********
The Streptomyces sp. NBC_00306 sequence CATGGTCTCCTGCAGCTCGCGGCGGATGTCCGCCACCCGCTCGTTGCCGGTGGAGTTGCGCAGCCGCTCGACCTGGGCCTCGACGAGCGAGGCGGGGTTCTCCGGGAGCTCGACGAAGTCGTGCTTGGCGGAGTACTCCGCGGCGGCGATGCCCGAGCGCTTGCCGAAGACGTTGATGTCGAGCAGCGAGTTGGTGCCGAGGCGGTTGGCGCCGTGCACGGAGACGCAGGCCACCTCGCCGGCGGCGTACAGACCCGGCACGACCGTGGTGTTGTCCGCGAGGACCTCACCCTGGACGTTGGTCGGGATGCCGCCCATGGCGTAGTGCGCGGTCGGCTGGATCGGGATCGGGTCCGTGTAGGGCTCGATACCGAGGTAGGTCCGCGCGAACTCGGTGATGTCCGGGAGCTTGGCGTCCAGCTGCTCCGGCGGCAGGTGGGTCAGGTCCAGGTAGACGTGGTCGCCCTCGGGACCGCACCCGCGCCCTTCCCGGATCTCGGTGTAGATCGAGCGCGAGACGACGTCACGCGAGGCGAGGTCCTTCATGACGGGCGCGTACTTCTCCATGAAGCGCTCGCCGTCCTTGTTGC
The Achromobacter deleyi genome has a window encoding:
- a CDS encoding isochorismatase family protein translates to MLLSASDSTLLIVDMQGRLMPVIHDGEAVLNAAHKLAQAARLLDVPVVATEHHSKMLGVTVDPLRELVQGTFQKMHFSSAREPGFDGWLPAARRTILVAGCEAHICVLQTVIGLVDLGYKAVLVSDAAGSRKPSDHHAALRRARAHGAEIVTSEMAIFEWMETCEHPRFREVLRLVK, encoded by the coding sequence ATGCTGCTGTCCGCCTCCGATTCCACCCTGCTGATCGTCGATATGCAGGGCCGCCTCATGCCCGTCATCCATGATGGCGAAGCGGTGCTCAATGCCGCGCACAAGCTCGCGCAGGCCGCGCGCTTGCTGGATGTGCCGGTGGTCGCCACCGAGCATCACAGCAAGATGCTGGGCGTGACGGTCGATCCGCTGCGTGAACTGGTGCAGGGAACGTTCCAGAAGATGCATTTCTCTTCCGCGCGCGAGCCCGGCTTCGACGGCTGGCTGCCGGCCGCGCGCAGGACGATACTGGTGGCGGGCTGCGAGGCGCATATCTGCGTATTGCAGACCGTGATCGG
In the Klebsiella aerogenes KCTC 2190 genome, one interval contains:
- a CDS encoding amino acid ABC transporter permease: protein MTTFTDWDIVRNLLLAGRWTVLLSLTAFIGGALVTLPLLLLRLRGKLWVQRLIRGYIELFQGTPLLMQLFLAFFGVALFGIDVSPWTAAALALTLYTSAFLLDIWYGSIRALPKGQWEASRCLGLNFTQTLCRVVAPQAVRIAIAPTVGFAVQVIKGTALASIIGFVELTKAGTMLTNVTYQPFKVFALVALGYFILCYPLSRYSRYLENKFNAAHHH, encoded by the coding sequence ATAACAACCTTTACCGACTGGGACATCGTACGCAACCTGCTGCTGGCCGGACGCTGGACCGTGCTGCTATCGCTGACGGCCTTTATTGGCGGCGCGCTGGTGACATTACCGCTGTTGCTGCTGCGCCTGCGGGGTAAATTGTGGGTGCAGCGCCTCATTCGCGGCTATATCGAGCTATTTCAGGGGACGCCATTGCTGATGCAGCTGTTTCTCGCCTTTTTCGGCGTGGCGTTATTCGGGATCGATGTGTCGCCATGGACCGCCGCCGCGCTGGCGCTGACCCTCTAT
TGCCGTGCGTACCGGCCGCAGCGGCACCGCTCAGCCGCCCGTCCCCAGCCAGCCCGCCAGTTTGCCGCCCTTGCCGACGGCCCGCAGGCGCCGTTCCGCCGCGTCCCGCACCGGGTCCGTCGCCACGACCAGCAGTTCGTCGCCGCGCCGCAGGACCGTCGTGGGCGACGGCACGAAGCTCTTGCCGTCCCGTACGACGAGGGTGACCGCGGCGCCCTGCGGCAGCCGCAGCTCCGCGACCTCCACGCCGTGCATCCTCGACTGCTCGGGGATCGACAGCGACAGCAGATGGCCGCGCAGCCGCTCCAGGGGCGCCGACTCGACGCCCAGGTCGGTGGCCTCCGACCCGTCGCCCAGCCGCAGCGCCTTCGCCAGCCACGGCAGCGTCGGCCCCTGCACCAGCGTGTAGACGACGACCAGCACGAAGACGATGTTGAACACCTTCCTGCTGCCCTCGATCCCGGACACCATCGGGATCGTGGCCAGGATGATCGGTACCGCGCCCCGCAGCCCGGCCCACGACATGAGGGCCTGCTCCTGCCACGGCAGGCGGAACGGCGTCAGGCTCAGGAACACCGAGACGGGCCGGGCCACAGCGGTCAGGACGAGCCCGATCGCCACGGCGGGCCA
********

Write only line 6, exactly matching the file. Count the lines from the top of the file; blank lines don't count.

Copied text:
TGCCGTGCGTACCGGCCGCAGCGGCACCGCTCAGCCGCCCGTCCCCAGCCAGCCCGCCAGTTTGCCGCCCTTGCCGACGGCCCGCAGGCGCCGTTCCGCCGCGTCCCGCACCGGGTCCGTCGCCACGACCAGCAGTTCGTCGCCGCGCCGCAGGACCGTCGTGGGCGACGGCACGAAGCTCTTGCCGTCCCGTACGACGAGGGTGACCGCGGCGCCCTGCGGCAGCCGCAGCTCCGCGACCTCCACGCCGTGCATCCTCGACTGCTCGGGGATCGACAGCGACAGCAGATGGCCGCGCAGCCGCTCCAGGGGCGCCGACTCGACGCCCAGGTCGGTGGCCTCCGACCCGTCGCCCAGCCGCAGCGCCTTCGCCAGCCACGGCAGCGTCGGCCCCTGCACCAGCGTGTAGACGACGACCAGCACGAAGACGATGTTGAACACCTTCCTGCTGCCCTCGATCCCGGACACCATCGGGATCGTGGCCAGGATGATCGGTACCGCGCCCCGCAGCCCGGCCCACGACATGAGGGCCTGCTCCTGCCACGGCAGGCGGAACGGCGTCAGGCTCAGGAACACCGAGACGGGCCGGGCCACAGCGGTCAGGACGAGCCCGATCGCCACGGCGGGCCA